The purpose of this study is to report clinical outcomes in a cohort of 12 patients with explosion injuries to the hand.
Twelve male patients with a mean age of 42.4 years (SD, 7.2) were examined at a mean of 54 months after sustaining explosion injuries to the hand. All patients underwent primary reconstruction and early soft tissue coverage within 72 hours after their injuries. Total active range of motion and moving 2-point discrimination in each digit were recorded along with hand injury severity score (HISS), disability of the arm, shoulder, and hand (DASH) score, and American Medical Association (AMA) impairment ratings.
For digits saved, the average total active motion at final follow-up was 215 degrees (SD, 66.5). Twenty-two digits had 6-mm 2-point discrimination, and 17 digits had 8- to 10-mm 2-point discrimination. Eight of the 12 patients had secondary procedures. We found a strong correlation between initial HISS and DASH scores at final follow-up. There was also a strong correlation between AMA impairment rating and DASH scores.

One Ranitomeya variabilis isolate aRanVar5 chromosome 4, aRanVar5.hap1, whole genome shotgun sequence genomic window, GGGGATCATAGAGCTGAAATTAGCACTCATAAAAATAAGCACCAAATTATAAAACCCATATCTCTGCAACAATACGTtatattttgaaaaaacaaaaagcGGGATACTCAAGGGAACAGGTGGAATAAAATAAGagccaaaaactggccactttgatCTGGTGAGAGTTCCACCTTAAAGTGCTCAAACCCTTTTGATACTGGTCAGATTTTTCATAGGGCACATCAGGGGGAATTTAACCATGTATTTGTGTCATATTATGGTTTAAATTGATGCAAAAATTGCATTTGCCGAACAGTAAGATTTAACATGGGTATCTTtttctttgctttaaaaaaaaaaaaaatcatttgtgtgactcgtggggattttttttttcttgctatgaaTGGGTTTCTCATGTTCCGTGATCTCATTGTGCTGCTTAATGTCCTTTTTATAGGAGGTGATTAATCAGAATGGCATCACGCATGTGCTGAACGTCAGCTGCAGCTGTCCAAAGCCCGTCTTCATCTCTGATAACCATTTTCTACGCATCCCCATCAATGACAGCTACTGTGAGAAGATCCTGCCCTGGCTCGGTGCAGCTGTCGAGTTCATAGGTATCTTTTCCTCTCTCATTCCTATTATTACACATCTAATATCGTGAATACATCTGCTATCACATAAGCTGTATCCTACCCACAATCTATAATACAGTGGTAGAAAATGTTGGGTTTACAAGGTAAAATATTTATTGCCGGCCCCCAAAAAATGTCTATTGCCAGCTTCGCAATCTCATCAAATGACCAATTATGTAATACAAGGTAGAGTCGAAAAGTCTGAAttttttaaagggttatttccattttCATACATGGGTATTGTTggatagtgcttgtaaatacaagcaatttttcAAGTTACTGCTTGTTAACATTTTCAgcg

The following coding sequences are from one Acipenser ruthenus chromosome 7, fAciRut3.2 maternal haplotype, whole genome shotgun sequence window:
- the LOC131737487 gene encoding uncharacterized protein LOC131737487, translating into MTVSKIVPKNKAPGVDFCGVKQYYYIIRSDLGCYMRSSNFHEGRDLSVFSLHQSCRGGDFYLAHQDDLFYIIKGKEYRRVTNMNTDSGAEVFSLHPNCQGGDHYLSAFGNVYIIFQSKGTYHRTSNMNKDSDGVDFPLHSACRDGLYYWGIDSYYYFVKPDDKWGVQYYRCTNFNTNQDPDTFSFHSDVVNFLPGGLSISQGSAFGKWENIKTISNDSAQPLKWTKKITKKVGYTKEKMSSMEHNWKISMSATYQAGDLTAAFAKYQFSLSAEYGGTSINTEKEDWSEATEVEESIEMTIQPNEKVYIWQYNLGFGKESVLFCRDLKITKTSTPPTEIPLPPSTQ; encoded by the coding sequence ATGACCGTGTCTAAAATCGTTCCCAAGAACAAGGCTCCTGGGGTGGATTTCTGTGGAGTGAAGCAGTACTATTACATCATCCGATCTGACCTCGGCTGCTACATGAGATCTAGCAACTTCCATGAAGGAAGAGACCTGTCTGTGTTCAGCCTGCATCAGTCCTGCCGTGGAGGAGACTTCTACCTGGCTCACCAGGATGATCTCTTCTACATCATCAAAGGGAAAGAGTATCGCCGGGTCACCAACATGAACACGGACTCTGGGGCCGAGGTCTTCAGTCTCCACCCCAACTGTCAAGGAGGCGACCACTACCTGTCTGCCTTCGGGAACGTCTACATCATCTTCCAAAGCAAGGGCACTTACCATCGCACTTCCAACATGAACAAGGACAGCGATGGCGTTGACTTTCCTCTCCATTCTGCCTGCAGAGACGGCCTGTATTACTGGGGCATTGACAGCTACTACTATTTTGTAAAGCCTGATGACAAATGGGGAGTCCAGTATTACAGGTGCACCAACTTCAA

Early reconstruction provides protective sensation and preserves some function after explosion injuries. Preoperative HISS correlates with the long-term functional outcome as measured by DASH scores. For this group of patients, postinjury AMA impairment ratings also correlate with functional outcomes for the upper extremity.
From the Department of Orthopaedic Surgery, University of Michigan, Ann Arbor, MI.
Received September 17, 2017, and accepted for publication, after revision February 15, 2018.
This work received no external funds. None of the authors has a financial interest in any of the products, devices, or drugs mentioned in this article.
Conflicts of interest and sources of funding: none declared.
Reprints: Kagan Ozer, MD, Department of Orthopaedic Surgery, University of Michigan, 2098 S. Main St, Ann Arbor, MI 48105. E-mail: firstname.lastname@example.org.